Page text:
No adjustment required

No Adjustment required

Back to top

Therapeutic Drug Monitoring (checking levels)

Not applicable

Back to top


Not applicable

Back to top

Allergy advice

Piperacillin-Tazobactam and meropenem are contra-indicated in patients with a history of acute severe allergic reaction to any other beta-lactam active substances (e.g. penicillins, cephalosporins, monobactams or carbapenems). Clinical microbiology advice should be sought if necessary.
See LTH Assessment and Management of a Patient presenting with a History of Penicillin Allergy  for additional guidance.

Back to top

Key interactions (include BNF black dot)

None applicable

Back to top

Y Site Compatibility and Route of Administration

Infusions should be prepared immediately prior to administration, and never in advance.

Meropenem and piperacillin-tazobactam infusions as described in this guidance are suitable for either peripheral or central intravenous administration.

Venous access is often limited in critically ill patients, and it may be necessary to mix drug infusions at the point of administration i.e. infuse down the same intravenous line.

To ensure safety and efficacy practitioners should confirm if medicines are chemically & physically compatible with each other (Y Site compatibility), before proceeding with administration. Medicines that are Y Site incompatible, or where information is unavailable, should not be mixed during infusion. This information is available via Medusa, your ward pharmacist, or Medicines Information (Ex 65377)

Back to top

Drug Indications

Prophylaxis indications in LTHT

This guideline does not cover the use of these antibiotics for prophylaxis. Standard short term infusions or bolus injections should be used in this context

Back to top

Treatment indications in LTHT

The following patients are excluded from prolonged or continuous infusions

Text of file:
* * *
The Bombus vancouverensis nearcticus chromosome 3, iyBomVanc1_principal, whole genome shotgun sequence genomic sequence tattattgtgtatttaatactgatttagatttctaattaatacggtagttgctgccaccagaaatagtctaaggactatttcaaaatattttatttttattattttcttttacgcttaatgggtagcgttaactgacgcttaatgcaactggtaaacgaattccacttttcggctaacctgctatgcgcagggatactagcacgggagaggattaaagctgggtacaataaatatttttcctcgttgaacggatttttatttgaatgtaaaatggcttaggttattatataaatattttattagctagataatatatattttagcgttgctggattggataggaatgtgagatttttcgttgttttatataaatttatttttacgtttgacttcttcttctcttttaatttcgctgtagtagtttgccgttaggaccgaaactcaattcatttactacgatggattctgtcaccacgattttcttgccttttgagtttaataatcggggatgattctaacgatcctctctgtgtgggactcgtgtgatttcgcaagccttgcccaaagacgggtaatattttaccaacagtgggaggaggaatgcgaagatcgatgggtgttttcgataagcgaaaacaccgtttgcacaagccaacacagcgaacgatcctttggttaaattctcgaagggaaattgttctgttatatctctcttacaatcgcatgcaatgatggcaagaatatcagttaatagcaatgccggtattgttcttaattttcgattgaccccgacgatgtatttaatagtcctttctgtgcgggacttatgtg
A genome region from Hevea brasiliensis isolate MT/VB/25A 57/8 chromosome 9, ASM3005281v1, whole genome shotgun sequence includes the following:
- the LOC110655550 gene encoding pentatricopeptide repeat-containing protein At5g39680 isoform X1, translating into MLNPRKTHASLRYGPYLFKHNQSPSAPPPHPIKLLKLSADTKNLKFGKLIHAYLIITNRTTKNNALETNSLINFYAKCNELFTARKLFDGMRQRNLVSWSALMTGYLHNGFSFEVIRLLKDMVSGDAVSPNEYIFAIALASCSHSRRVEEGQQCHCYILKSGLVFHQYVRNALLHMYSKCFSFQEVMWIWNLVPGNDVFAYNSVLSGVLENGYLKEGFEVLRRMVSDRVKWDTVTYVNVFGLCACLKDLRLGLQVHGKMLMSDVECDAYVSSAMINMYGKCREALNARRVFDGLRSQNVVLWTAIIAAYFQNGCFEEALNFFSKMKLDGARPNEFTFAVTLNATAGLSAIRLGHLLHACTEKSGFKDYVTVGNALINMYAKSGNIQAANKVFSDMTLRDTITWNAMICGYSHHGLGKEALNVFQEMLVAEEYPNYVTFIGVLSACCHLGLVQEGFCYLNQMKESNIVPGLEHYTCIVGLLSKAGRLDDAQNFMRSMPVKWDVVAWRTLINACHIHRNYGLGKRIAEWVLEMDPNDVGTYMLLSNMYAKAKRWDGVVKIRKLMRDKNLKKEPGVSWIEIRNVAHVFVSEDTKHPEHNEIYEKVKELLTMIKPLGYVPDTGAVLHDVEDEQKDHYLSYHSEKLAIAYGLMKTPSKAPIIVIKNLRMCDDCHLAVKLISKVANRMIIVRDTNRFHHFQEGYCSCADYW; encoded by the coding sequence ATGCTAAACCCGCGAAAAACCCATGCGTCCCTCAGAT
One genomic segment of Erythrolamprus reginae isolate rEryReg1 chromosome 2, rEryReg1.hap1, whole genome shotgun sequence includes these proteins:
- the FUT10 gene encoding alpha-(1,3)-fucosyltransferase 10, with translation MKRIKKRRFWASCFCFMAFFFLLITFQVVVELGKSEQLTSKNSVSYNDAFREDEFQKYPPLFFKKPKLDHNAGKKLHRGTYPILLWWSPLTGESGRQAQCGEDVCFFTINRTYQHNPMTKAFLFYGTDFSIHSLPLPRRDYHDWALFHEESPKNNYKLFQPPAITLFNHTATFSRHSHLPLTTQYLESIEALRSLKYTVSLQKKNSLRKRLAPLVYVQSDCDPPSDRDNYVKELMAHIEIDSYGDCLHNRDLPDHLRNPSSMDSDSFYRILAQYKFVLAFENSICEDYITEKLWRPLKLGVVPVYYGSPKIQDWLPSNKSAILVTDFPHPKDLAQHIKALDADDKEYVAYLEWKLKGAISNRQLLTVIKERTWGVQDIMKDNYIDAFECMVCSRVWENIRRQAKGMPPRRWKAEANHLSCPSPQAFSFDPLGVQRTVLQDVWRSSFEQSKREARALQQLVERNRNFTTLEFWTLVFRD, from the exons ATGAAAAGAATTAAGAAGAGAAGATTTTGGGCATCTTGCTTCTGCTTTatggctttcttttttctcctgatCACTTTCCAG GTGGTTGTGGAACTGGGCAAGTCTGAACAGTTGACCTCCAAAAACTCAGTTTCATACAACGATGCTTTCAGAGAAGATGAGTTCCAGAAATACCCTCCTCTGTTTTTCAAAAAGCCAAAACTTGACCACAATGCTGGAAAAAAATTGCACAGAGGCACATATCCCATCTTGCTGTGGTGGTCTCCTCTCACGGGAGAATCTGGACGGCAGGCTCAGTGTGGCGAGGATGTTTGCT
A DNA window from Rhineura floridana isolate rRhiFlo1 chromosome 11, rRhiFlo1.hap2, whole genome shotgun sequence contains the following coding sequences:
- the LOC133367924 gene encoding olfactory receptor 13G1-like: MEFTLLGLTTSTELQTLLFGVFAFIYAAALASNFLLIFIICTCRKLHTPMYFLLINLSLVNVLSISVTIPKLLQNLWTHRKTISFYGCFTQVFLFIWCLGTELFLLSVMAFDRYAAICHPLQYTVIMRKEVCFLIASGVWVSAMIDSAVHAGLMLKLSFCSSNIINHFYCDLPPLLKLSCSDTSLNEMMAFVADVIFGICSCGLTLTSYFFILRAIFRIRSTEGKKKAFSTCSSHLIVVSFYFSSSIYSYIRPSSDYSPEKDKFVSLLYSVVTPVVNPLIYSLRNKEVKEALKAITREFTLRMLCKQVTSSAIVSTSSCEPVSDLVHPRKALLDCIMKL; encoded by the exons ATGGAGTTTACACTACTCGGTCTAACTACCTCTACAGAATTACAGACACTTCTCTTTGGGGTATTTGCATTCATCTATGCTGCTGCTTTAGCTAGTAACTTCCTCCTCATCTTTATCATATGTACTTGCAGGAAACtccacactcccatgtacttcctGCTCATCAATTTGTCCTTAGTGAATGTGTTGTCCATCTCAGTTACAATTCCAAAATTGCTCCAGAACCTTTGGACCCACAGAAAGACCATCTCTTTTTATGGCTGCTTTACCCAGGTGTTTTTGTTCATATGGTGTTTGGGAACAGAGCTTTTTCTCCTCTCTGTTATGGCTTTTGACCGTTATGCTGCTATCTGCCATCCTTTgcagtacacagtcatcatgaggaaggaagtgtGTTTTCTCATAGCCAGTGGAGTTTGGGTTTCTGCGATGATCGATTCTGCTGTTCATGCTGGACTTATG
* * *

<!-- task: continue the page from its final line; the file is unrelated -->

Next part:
• Patients outside of critical care wards
  • Patients undergoing intermittent renal replacement therapy e.g. haemodialysis, CAPD
  • Patients receiving these antibiotics for prophylaxis

This guideline covers the majority of situations where piperacillin-tazobactam or meropenem are prescribed for patients in adult critical care areas. i.e.

  • Sepsis Management Guidelines (including BUFALO)
  • Hospital-Acquired Pneumonia
  • Ventilator-associated Pneumonia
  • Intra-abdominal Infections in Adults
  • Neutropenic Sepsis (adults)
  • Skin and Soft tissue Infection - Including Cellulitis, Surgical Wound Infections and Necrotising Infections (Fasciitis) in Adults

The infection guidelines should always be referred to for the choice of anti-microbial; this guideline only covers how to give as an extended or continuous infusion on critical care wards.

In cases outside of the indications listed above and/or those involving resistant bacteria or difficult to reach sites of infection - microbiology approval (with approval code) is required.

Back to top

Prescribing restrictions

This guideline solely covers the administration of these antibiotics and does not replace existing LTHT infection guidelines. Prescriptions for extended or continuous infusions of meropenem or piperacillin-tazobactam must follow LTHT infection guidelines, or be subject to microbiology approval (with continued requirement for an approval code).

The dosage information in the prescribing table solely covers the recommended infusion periods, and any dosage adjustments, common in critical care, due to renal impairment and/or continuous renal replacement therapy (CVVHD).


Record: 5867
Clinical condition:
Target patient group:
Target professional group(s): Secondary Care Doctors
Secondary Care Nurses
Adapted from:

Evidence base

  1. Vardakos KZ, Voulgaris GL, Maliaros M, Samonis G, Falagas ME. Prolonged versus short-term intravenous infusion of antipseudomonal β-lactams for patients with sepsis: a systematic review and meta-analysis of randomised trials. Lancet 2018;18:108-120
  2. Evans L, et al. Surviving Sepsis Campaign: International Guidelines for Management of Sepsis and Septic Shock 2021. Critical Care Medicine: November 2021 - Volume 49 - Issue 11 - p e1063-e1143
  3. Intensive Care Society / British Renal Society / The Renal Association.  Clinical Practice Guidelines :  Guidelines Renal Replacement Therapy for Critically Unwell Adult Patients: Guidelines for best practice and service resilience during COVID-19 Accessed on 13/12/2021 at

Approved By

Improving Antimicrobial Prescribing Group

Document history

LHP version 2.0

Related information

Not supplied

Equity and Diversity

The Leeds Teaching Hospitals NHS Trust is committed to ensuring that the way that we provide services and the way we recruit and treat staff reflects individual needs, promotes equality and does not discriminate unfairly against any particular individual or group.